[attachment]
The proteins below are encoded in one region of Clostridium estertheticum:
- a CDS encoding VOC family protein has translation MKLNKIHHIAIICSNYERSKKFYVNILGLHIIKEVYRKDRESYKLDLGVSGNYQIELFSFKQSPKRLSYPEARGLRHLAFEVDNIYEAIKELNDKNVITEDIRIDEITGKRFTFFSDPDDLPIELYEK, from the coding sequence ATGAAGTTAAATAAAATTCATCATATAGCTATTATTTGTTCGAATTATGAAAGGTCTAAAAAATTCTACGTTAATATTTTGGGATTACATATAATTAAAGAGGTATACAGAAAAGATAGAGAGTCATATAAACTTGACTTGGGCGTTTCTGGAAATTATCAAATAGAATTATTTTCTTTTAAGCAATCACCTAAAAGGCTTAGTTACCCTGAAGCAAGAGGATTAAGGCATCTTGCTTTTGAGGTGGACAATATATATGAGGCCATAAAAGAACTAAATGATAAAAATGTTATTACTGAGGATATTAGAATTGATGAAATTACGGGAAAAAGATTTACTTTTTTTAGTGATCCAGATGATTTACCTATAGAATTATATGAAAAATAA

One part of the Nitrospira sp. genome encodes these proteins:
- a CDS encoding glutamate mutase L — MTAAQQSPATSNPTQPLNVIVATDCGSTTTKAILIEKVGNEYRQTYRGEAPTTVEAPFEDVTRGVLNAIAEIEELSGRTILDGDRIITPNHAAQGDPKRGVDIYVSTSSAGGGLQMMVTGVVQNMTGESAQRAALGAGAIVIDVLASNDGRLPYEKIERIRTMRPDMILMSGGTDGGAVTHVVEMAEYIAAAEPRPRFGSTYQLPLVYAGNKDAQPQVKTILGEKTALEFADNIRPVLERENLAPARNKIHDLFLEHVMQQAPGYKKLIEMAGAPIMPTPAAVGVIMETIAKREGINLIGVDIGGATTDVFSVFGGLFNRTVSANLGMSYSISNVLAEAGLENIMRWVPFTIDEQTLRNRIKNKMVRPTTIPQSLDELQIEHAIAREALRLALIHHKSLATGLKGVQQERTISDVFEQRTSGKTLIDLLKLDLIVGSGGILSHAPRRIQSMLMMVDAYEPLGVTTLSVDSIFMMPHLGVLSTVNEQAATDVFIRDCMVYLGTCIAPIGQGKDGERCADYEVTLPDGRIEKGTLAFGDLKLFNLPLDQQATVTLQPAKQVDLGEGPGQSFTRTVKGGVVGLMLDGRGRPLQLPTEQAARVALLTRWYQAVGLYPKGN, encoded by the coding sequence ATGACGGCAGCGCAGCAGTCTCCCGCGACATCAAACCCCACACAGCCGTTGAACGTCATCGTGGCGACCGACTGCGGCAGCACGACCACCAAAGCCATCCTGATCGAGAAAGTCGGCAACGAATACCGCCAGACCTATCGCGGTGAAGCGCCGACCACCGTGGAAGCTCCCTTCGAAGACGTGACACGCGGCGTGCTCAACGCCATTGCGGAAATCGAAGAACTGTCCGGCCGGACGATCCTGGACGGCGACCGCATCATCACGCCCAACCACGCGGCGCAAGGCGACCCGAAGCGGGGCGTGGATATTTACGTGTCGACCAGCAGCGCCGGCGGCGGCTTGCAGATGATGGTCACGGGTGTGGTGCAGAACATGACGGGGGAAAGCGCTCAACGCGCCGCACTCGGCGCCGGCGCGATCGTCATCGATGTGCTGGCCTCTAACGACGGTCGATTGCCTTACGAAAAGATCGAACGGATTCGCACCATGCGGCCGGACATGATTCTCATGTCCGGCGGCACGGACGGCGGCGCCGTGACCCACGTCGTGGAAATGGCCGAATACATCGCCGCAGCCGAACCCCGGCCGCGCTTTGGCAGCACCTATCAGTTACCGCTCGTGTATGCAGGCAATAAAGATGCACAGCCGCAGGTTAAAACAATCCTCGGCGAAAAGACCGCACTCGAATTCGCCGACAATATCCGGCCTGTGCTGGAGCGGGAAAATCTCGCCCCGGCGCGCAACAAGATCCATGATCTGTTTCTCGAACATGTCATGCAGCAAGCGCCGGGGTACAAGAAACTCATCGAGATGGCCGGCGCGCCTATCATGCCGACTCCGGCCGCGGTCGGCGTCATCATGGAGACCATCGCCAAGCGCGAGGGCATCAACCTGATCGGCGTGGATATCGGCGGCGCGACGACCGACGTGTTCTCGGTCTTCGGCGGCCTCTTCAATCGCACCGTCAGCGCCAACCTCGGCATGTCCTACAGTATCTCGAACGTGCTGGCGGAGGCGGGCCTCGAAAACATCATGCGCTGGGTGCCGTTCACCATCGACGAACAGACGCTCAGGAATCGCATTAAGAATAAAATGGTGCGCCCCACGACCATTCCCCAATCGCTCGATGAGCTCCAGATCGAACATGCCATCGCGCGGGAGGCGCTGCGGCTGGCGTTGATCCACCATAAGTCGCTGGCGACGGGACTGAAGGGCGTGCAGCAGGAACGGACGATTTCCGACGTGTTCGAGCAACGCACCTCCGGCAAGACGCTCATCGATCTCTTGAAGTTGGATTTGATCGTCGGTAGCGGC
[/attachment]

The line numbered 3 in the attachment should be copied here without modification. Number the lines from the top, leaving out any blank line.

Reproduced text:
One part of the Nitrospira sp. genome encodes these proteins: